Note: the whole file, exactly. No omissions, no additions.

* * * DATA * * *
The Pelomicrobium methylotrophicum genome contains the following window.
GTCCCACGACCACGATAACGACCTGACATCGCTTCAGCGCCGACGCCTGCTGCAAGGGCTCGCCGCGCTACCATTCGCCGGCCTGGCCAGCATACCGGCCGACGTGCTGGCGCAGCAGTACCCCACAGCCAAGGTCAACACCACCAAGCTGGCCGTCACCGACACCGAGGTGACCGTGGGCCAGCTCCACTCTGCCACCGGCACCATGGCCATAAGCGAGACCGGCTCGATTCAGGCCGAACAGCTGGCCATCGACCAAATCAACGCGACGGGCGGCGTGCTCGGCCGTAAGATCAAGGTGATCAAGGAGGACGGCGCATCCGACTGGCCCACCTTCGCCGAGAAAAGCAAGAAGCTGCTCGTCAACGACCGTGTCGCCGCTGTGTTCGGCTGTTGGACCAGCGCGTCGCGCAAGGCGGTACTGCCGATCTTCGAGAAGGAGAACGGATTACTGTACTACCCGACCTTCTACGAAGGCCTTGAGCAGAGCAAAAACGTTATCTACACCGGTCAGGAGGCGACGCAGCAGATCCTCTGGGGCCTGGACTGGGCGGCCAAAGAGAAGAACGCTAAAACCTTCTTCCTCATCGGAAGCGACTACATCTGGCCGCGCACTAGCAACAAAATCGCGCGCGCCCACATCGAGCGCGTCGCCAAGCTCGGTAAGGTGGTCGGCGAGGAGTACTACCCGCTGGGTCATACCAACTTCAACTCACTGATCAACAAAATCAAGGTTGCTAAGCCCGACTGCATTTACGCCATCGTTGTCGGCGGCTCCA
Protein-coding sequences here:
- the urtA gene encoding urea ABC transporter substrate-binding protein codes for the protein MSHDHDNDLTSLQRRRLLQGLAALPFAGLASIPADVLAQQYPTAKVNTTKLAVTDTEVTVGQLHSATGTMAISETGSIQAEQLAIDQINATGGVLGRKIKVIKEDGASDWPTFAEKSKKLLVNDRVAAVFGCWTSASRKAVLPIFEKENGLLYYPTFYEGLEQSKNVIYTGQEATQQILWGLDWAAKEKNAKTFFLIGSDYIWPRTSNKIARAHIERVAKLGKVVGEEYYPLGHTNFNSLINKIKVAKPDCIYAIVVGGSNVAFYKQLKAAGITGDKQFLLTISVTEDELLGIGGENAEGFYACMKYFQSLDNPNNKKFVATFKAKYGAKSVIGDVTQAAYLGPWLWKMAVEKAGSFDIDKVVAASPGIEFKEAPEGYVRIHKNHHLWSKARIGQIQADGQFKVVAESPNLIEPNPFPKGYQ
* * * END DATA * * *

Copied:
The Pelomicrobium methylotrophicum genome contains the following window.
GTCCCACGACCACGATAACGACCTGACATCGCTTCAGCGCCGACGCCTGCTGCAAGGGCTCGCCGCGCTACCATTCGCCGGCCTGGCCAGCATACCGGCCGACGTGCTGGCGCAGCAGTACCCCACAGCCAAGGTCAACACCACCAAGCTGGCCGTCACCGACACCGAGGTGACCGTGGGCCAGCTCCACTCTGCCACCGGCACCATGGCCATAAGCGAGACCGGCTCGATTCAGGCCGAACAGCTGGCCATCGACCAAATCAACGCGACGGGCGGCGTGCTCGGCCGTAAGATCAAGGTGATCAAGGAGGACGGCGCATCCGACTGGCCCACCTTCGCCGAGAAAAGCAAGAAGCTGCTCGTCAACGACCGTGTCGCCGCTGTGTTCGGCTGTTGGACCAGCGCGTCGCGCAAGGCGGTACTGCCGATCTTCGAGAAGGAGAACGGATTACTGTACTACCCGACCTTCTACGAAGGCCTTGAGCAGAGCAAAAACGTTATCTACACCGGTCAGGAGGCGACGCAGCAGATCCTCTGGGGCCTGGACTGGGCGGCCAAAGAGAAGAACGCTAAAACCTTCTTCCTCATCGGAAGCGACTACATCTGGCCGCGCACTAGCAACAAAATCGCGCGCGCCCACATCGAGCGCGTCGCCAAGCTCGGTAAGGTGGTCGGCGAGGAGTACTACCCGCTGGGTCATACCAACTTCAACTCACTGATCAACAAAATCAAGGTTGCTAAGCCCGACTGCATTTACGCCATCGTTGTCGGCGGCTCCA
Protein-coding sequences here:
- the urtA gene encoding urea ABC transporter substrate-binding protein codes for the protein MSHDHDNDLTSLQRRRLLQGLAALPFAGLASIPADVLAQQYPTAKVNTTKLAVTDTEVTVGQLHSATGTMAISETGSIQAEQLAIDQINATGGVLGRKIKVIKEDGASDWPTFAEKSKKLLVNDRVAAVFGCWTSASRKAVLPIFEKENGLLYYPTFYEGLEQSKNVIYTGQEATQQILWGLDWAAKEKNAKTFFLIGSDYIWPRTSNKIARAHIERVAKLGKVVGEEYYPLGHTNFNSLINKIKVAKPDCIYAIVVGGSNVAFYKQLKAAGITGDKQFLLTISVTEDELLGIGGENAEGFYACMKYFQSLDNPNNKKFVATFKAKYGAKSVIGDVTQAAYLGPWLWKMAVEKAGSFDIDKVVAASPGIEFKEAPEGYVRIHKNHHLWSKARIGQIQADGQFKVVAESPNLIEPNPFPKGYQ